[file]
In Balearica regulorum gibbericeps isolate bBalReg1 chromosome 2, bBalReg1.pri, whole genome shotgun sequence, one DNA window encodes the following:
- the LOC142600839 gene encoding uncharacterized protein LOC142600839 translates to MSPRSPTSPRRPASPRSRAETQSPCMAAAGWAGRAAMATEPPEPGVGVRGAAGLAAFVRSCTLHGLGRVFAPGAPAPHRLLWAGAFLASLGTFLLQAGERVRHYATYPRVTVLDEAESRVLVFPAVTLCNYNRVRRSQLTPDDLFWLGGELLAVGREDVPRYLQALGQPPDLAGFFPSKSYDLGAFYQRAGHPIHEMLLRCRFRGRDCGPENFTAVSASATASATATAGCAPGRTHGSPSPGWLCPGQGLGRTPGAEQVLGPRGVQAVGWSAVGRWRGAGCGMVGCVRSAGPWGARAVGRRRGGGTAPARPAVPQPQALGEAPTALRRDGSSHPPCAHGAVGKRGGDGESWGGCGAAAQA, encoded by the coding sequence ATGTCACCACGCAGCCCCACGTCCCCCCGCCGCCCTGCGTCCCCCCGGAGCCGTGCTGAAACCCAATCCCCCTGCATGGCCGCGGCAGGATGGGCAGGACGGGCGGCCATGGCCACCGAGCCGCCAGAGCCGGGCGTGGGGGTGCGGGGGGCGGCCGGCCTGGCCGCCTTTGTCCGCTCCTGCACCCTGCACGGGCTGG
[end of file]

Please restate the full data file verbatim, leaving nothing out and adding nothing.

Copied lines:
In Balearica regulorum gibbericeps isolate bBalReg1 chromosome 2, bBalReg1.pri, whole genome shotgun sequence, one DNA window encodes the following:
- the LOC142600839 gene encoding uncharacterized protein LOC142600839 translates to MSPRSPTSPRRPASPRSRAETQSPCMAAAGWAGRAAMATEPPEPGVGVRGAAGLAAFVRSCTLHGLGRVFAPGAPAPHRLLWAGAFLASLGTFLLQAGERVRHYATYPRVTVLDEAESRVLVFPAVTLCNYNRVRRSQLTPDDLFWLGGELLAVGREDVPRYLQALGQPPDLAGFFPSKSYDLGAFYQRAGHPIHEMLLRCRFRGRDCGPENFTAVSASATASATATAGCAPGRTHGSPSPGWLCPGQGLGRTPGAEQVLGPRGVQAVGWSAVGRWRGAGCGMVGCVRSAGPWGARAVGRRRGGGTAPARPAVPQPQALGEAPTALRRDGSSHPPCAHGAVGKRGGDGESWGGCGAAAQA, encoded by the coding sequence ATGTCACCACGCAGCCCCACGTCCCCCCGCCGCCCTGCGTCCCCCCGGAGCCGTGCTGAAACCCAATCCCCCTGCATGGCCGCGGCAGGATGGGCAGGACGGGCGGCCATGGCCACCGAGCCGCCAGAGCCGGGCGTGGGGGTGCGGGGGGCGGCCGGCCTGGCCGCCTTTGTCCGCTCCTGCACCCTGCACGGGCTGG